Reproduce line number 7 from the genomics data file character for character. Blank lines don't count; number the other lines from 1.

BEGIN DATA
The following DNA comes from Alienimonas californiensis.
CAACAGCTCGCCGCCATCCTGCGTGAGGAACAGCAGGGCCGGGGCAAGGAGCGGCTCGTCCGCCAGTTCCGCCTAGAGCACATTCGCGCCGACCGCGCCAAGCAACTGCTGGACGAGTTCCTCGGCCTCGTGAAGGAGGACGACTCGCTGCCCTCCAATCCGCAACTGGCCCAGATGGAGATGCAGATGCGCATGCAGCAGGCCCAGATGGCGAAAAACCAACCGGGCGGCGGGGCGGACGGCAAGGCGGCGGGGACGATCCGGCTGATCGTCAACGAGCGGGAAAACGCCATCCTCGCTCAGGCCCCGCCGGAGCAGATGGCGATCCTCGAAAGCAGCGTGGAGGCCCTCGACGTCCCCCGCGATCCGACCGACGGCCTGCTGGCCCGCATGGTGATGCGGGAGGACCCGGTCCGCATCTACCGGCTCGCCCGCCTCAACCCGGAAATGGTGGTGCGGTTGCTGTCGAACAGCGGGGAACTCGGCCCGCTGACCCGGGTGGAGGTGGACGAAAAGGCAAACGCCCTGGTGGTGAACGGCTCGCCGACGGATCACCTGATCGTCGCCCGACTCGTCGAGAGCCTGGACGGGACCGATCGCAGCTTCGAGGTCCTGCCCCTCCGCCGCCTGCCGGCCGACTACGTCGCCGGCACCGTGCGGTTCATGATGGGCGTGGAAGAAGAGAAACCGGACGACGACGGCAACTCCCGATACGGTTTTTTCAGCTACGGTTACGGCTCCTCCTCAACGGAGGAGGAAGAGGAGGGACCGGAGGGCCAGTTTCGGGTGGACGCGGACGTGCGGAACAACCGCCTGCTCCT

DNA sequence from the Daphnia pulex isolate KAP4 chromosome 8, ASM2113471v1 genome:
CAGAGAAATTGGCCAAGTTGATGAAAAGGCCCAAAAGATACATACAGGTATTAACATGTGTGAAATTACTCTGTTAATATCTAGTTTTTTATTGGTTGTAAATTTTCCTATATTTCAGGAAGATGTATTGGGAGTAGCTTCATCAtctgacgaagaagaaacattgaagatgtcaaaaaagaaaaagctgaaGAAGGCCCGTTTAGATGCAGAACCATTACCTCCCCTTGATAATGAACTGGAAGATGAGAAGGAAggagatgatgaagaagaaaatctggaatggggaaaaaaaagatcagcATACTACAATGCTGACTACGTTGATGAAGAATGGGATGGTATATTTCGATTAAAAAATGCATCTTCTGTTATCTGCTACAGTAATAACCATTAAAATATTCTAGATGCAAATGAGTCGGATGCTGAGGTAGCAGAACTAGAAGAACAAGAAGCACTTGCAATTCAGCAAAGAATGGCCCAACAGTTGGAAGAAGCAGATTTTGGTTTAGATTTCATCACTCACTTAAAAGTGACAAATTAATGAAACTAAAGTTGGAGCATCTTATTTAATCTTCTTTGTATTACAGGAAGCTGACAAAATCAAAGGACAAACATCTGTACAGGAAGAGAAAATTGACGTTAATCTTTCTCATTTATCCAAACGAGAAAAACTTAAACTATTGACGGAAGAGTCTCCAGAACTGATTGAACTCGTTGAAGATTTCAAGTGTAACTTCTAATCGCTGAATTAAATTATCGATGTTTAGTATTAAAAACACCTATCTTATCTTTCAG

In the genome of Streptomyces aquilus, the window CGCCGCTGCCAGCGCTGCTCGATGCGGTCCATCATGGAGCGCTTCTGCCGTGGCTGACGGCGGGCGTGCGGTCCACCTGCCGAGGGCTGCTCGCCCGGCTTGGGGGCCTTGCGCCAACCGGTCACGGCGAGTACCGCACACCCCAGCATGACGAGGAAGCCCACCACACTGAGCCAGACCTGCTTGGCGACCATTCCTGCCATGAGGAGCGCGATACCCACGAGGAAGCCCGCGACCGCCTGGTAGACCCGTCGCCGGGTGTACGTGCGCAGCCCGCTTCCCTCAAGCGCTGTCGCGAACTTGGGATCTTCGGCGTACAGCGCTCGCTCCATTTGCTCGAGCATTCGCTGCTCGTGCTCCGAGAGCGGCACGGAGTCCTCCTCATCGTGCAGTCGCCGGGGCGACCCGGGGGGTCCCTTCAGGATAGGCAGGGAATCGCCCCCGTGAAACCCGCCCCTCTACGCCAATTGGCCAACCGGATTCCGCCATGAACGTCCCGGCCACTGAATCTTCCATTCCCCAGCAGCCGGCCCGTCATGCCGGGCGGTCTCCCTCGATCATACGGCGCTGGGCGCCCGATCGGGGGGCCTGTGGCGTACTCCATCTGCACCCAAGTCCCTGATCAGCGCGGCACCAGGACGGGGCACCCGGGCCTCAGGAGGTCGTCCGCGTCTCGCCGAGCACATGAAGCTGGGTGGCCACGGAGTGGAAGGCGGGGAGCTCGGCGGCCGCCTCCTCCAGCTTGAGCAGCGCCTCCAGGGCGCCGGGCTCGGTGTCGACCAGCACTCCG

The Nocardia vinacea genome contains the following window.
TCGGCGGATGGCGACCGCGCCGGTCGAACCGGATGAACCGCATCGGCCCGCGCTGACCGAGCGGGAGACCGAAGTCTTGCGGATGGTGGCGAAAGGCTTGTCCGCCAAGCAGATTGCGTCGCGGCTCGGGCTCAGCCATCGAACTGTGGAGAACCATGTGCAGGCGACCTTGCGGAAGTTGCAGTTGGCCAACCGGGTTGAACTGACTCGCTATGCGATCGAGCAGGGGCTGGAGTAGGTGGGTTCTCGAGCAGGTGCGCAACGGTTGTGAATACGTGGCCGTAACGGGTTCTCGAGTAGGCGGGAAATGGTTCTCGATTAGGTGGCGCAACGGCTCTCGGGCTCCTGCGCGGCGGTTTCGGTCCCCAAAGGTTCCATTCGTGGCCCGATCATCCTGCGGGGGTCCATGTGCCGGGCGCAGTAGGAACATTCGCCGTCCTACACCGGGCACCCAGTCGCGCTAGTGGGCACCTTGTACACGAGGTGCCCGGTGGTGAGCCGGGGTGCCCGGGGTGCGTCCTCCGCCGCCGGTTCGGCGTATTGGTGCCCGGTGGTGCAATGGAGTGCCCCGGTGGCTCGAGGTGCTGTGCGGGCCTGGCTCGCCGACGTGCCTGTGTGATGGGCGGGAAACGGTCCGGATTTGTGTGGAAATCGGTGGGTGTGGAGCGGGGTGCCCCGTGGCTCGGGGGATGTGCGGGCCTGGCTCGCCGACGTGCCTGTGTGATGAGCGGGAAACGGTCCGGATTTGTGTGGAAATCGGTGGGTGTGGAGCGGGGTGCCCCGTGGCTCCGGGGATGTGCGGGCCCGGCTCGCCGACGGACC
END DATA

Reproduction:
TCGGCGGATGGCGACCGCGCCGGTCGAACCGGATGAACCGCATCGGCCCGCGCTGACCGAGCGGGAGACCGAAGTCTTGCGGATGGTGGCGAAAGGCTTGTCCGCCAAGCAGATTGCGTCGCGGCTCGGGCTCAGCCATCGAACTGTGGAGAACCATGTGCAGGCGACCTTGCGGAAGTTGCAGTTGGCCAACCGGGTTGAACTGACTCGCTATGCGATCGAGCAGGGGCTGGAGTAGGTGGGTTCTCGAGCAGGTGCGCAACGGTTGTGAATACGTGGCCGTAACGGGTTCTCGAGTAGGCGGGAAATGGTTCTCGATTAGGTGGCGCAACGGCTCTCGGGCTCCTGCGCGGCGGTTTCGGTCCCCAAAGGTTCCATTCGTGGCCCGATCATCCTGCGGGGGTCCATGTGCCGGGCGCAGTAGGAACATTCGCCGTCCTACACCGGGCACCCAGTCGCGCTAGTGGGCACCTTGTACACGAGGTGCCCGGTGGTGAGCCGGGGTGCCCGGGGTGCGTCCTCCGCCGCCGGTTCGGCGTATTGGTGCCCGGTGGTGCAATGGAGTGCCCCGGTGGCTCGAGGTGCTGTGCGGGCCTGGCTCGCCGACGTGCCTGTGTGATGGGCGGGAAACGGTCCGGATTTGTGTGGAAATCGGTGGGTGTGGAGCGGGGTGCCCCGTGGCTCGGGGGATGTGCGGGCCTGGCTCGCCGACGTGCCTGTGTGATGAGCGGGAAACGGTCCGGATTTGTGTGGAAATCGGTGGGTGTGGAGCGGGGTGCCCCGTGGCTCCGGGGATGTGCGGGCCCGGCTCGCCGACGGACC